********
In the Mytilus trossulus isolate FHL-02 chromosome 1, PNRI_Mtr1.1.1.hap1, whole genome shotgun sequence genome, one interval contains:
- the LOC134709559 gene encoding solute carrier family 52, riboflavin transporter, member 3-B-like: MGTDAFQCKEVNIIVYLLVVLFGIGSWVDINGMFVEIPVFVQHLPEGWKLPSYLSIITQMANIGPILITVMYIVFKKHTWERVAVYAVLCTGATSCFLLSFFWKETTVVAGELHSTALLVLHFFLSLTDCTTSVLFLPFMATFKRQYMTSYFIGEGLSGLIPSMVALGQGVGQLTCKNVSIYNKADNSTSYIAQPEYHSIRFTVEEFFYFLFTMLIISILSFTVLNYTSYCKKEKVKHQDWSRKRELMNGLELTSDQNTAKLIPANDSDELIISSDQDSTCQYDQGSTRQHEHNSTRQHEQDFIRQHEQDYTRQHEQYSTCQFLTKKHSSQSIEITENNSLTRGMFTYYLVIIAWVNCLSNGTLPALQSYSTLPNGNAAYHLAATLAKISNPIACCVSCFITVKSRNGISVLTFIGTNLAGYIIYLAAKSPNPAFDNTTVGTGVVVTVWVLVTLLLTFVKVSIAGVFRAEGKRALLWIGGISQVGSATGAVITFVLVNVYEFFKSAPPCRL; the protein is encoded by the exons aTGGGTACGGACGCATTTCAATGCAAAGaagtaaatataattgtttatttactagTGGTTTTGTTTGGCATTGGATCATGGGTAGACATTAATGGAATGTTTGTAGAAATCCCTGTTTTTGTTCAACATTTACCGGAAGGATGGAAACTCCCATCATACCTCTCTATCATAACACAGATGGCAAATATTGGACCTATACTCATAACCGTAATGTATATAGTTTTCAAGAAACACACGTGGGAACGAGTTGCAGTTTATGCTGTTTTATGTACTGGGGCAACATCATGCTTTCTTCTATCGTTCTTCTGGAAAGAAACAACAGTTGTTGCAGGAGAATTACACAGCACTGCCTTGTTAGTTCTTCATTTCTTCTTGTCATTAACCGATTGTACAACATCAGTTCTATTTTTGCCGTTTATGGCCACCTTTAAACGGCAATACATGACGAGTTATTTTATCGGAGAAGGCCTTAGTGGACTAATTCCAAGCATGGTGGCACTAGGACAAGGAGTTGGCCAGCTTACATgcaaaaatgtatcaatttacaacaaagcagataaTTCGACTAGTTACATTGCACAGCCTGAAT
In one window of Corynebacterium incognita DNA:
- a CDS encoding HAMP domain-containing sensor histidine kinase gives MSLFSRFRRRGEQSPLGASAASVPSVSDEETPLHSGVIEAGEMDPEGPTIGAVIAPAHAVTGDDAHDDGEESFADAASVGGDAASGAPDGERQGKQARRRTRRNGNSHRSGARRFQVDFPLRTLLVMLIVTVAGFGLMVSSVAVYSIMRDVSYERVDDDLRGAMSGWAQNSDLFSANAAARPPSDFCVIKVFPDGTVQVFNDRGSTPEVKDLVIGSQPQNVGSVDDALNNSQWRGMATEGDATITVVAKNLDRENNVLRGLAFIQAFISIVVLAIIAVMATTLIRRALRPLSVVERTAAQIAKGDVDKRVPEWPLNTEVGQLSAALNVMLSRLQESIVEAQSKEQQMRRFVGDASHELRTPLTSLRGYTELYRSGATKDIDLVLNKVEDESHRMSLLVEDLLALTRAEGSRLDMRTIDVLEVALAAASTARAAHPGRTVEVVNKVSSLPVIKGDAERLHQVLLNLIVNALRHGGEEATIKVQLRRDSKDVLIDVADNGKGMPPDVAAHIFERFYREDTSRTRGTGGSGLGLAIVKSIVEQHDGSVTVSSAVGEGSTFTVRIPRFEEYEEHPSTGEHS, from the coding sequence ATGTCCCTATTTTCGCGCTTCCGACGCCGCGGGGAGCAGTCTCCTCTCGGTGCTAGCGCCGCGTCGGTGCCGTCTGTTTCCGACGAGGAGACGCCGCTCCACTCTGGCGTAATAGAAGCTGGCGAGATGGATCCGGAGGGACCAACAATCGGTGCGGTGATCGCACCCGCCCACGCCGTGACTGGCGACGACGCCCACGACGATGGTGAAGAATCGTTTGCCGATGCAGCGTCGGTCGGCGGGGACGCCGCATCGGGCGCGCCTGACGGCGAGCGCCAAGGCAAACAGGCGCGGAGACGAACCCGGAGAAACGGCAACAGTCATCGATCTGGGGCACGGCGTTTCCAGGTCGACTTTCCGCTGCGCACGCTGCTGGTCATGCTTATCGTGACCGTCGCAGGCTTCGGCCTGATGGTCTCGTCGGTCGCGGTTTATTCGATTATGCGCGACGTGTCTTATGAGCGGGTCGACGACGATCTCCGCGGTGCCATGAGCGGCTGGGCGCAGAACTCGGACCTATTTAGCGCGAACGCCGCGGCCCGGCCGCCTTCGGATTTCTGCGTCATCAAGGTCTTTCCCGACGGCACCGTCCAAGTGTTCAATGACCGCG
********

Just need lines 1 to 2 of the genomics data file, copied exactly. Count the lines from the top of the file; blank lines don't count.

In the Mytilus trossulus isolate FHL-02 chromosome 1, PNRI_Mtr1.1.1.hap1, whole genome shotgun sequence genome, one interval contains:
- the LOC134709559 gene encoding solute carrier family 52, riboflavin transporter, member 3-B-like: MGTDAFQCKEVNIIVYLLVVLFGIGSWVDINGMFVEIPVFVQHLPEGWKLPSYLSIITQMANIGPILITVMYIVFKKHTWERVAVYAVLCTGATSCFLLSFFWKETTVVAGELHSTALLVLHFFLSLTDCTTSVLFLPFMATFKRQYMTSYFIGEGLSGLIPSMVALGQGVGQLTCKNVSIYNKADNSTSYIAQPEYHSIRFTVEEFFYFLFTMLIISILSFTVLNYTSYCKKEKVKHQDWSRKRELMNGLELTSDQNTAKLIPANDSDELIISSDQDSTCQYDQGSTRQHEHNSTRQHEQDFIRQHEQDYTRQHEQYSTCQFLTKKHSSQSIEITENNSLTRGMFTYYLVIIAWVNCLSNGTLPALQSYSTLPNGNAAYHLAATLAKISNPIACCVSCFITVKSRNGISVLTFIGTNLAGYIIYLAAKSPNPAFDNTTVGTGVVVTVWVLVTLLLTFVKVSIAGVFRAEGKRALLWIGGISQVGSATGAVITFVLVNVYEFFKSAPPCRL; the protein is encoded by the exons aTGGGTACGGACGCATTTCAATGCAAAGaagtaaatataattgtttatttactagTGGTTTTGTTTGGCATTGGATCATGGGTAGACATTAATGGAATGTTTGTAGAAATCCCTGTTTTTGTTCAACATTTACCGGAAGGATGGAAACTCCCATCATACCTCTCTATCATAACACAGATGGCAAATATTGGACCTATACTCATAACCGTAATGTATATAGTTTTCAAGAAACACACGTGGGAACGAGTTGCAGTTTATGCTGTTTTATGTACTGGGGCAACATCATGCTTTCTTCTATCGTTCTTCTGGAAAGAAACAACAGTTGTTGCAGGAGAATTACACAGCACTGCCTTGTTAGTTCTTCATTTCTTCTTGTCATTAACCGATTGTACAACATCAGTTCTATTTTTGCCGTTTATGGCCACCTTTAAACGGCAATACATGACGAGTTATTTTATCGGAGAAGGCCTTAGTGGACTAATTCCAAGCATGGTGGCACTAGGACAAGGAGTTGGCCAGCTTACATgcaaaaatgtatcaatttacaacaaagcagataaTTCGACTAGTTACATTGCACAGCCTGAAT